Traders oppose imposition of corporate tax in Gilgit-Baltistan

DESIGN: ESSA MALIK

GILGIT (ET): With the Gilgit-Baltistan government likely to impose corporate tax, traders have decided to resist the move, terming it ‘unconstitutional.’

“How is it possible to impose corporate tax in a disputed region which is not even a part of Pakistan as per the constitution?” said Jumma Khan, president of the Gilgit Traders Union at a meeting held here on Wednesday.

The traders, who met to discuss their future course of action, said they would go on an indefinite strike against the move which they termed ‘unconstitutional,’ as the country’s constitution had not been extended to Gilgit-Baltistan. “We have decided to continue our strike unless the decision is taken back,” one trader said.

Earlier this week, Gilgit-Baltistan Council Member Amjad Hussain had issued a statement about the likely imposition of corporate tax in Gilgit-Baltistan in October. “The affluent businessmen, corporations and companies will be taxed from October onwards,” the statement said, adding that Prime Minister Yousuf Raza Gilani was going to chair a meeting of the Gilgit-Baltistan Council to formally announce the decision. Hussain said that the imposition of tax was inevitable for the region’s economic stability.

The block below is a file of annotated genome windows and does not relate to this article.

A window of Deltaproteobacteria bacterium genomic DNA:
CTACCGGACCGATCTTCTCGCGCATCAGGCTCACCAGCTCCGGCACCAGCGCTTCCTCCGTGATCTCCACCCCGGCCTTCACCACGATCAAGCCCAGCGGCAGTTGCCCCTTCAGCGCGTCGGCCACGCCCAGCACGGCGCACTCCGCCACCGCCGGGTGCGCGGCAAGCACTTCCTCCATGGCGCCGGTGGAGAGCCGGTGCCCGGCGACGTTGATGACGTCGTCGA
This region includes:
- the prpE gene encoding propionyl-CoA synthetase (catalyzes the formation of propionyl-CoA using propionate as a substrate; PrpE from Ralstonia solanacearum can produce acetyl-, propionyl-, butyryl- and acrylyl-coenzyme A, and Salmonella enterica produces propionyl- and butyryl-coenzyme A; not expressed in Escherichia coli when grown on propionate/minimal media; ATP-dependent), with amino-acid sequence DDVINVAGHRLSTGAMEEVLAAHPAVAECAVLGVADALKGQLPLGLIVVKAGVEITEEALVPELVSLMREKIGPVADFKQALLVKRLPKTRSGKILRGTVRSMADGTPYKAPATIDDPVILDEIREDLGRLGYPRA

Besides the business community, nationalist parties in Gilgit-Baltistan have also opposed the imposition of corporate tax on the pretext that constitutionally the region’s status was disputed due to the unresolved Kashmir issue. “What I say is very simple, ‘no taxation without representation’,” said Nawaz Khan Naji, chairman of the Balawaristan National Front (BNF).

He further said that Gilgit-Baltistan didn’t have any representation in the National Assembly and the Senate of Pakistan because of its disputed status. “Give us representation in parliament first if you want to tax us,” he said.

Following the Empowerment and Self-Governance Order 2009, general elections were held in Gilgit-Baltistan under the new political setup. According to the order, the region’s status was upgraded and brought on a par with that of a province, with the appointment of a chief minister and a governor for the first time in the region’s history.

The PPP formed the government in Gilgit-Baltistan with Mehdi Shah as its chief minister. However, the issue of representation in the Senate and the National Assembly remains unresolved.

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